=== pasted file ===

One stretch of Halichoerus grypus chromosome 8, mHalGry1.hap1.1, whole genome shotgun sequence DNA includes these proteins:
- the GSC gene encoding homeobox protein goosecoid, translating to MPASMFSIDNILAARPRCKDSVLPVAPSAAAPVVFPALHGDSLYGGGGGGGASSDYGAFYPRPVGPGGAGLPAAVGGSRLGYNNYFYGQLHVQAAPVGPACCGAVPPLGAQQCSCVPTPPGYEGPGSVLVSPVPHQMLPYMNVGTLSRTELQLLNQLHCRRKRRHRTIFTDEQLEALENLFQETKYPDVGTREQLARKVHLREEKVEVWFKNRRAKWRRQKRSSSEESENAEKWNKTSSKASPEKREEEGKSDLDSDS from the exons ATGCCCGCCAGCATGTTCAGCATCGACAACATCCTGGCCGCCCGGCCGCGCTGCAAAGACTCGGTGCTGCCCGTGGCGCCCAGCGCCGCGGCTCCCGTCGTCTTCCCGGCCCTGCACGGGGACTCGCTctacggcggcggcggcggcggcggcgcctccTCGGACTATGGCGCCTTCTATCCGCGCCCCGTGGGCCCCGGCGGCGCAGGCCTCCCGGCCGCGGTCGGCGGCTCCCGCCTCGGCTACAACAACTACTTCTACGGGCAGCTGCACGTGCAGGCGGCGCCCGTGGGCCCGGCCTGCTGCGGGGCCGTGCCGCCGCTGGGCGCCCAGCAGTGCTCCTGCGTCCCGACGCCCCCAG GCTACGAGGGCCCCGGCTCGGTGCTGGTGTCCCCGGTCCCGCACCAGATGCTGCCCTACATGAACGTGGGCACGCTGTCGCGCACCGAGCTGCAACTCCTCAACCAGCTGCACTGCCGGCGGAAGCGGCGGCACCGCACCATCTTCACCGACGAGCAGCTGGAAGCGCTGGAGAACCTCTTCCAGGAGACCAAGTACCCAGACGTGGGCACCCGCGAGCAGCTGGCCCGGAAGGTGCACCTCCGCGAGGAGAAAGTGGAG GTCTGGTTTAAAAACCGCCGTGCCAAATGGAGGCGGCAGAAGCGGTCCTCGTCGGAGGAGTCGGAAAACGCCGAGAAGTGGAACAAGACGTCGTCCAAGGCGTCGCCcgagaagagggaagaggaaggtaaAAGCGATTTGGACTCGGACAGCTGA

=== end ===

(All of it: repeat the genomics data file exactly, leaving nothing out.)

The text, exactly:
One stretch of Halichoerus grypus chromosome 8, mHalGry1.hap1.1, whole genome shotgun sequence DNA includes these proteins:
- the GSC gene encoding homeobox protein goosecoid, translating to MPASMFSIDNILAARPRCKDSVLPVAPSAAAPVVFPALHGDSLYGGGGGGGASSDYGAFYPRPVGPGGAGLPAAVGGSRLGYNNYFYGQLHVQAAPVGPACCGAVPPLGAQQCSCVPTPPGYEGPGSVLVSPVPHQMLPYMNVGTLSRTELQLLNQLHCRRKRRHRTIFTDEQLEALENLFQETKYPDVGTREQLARKVHLREEKVEVWFKNRRAKWRRQKRSSSEESENAEKWNKTSSKASPEKREEEGKSDLDSDS from the exons ATGCCCGCCAGCATGTTCAGCATCGACAACATCCTGGCCGCCCGGCCGCGCTGCAAAGACTCGGTGCTGCCCGTGGCGCCCAGCGCCGCGGCTCCCGTCGTCTTCCCGGCCCTGCACGGGGACTCGCTctacggcggcggcggcggcggcggcgcctccTCGGACTATGGCGCCTTCTATCCGCGCCCCGTGGGCCCCGGCGGCGCAGGCCTCCCGGCCGCGGTCGGCGGCTCCCGCCTCGGCTACAACAACTACTTCTACGGGCAGCTGCACGTGCAGGCGGCGCCCGTGGGCCCGGCCTGCTGCGGGGCCGTGCCGCCGCTGGGCGCCCAGCAGTGCTCCTGCGTCCCGACGCCCCCAG GCTACGAGGGCCCCGGCTCGGTGCTGGTGTCCCCGGTCCCGCACCAGATGCTGCCCTACATGAACGTGGGCACGCTGTCGCGCACCGAGCTGCAACTCCTCAACCAGCTGCACTGCCGGCGGAAGCGGCGGCACCGCACCATCTTCACCGACGAGCAGCTGGAAGCGCTGGAGAACCTCTTCCAGGAGACCAAGTACCCAGACGTGGGCACCCGCGAGCAGCTGGCCCGGAAGGTGCACCTCCGCGAGGAGAAAGTGGAG GTCTGGTTTAAAAACCGCCGTGCCAAATGGAGGCGGCAGAAGCGGTCCTCGTCGGAGGAGTCGGAAAACGCCGAGAAGTGGAACAAGACGTCGTCCAAGGCGTCGCCcgagaagagggaagaggaaggtaaAAGCGATTTGGACTCGGACAGCTGA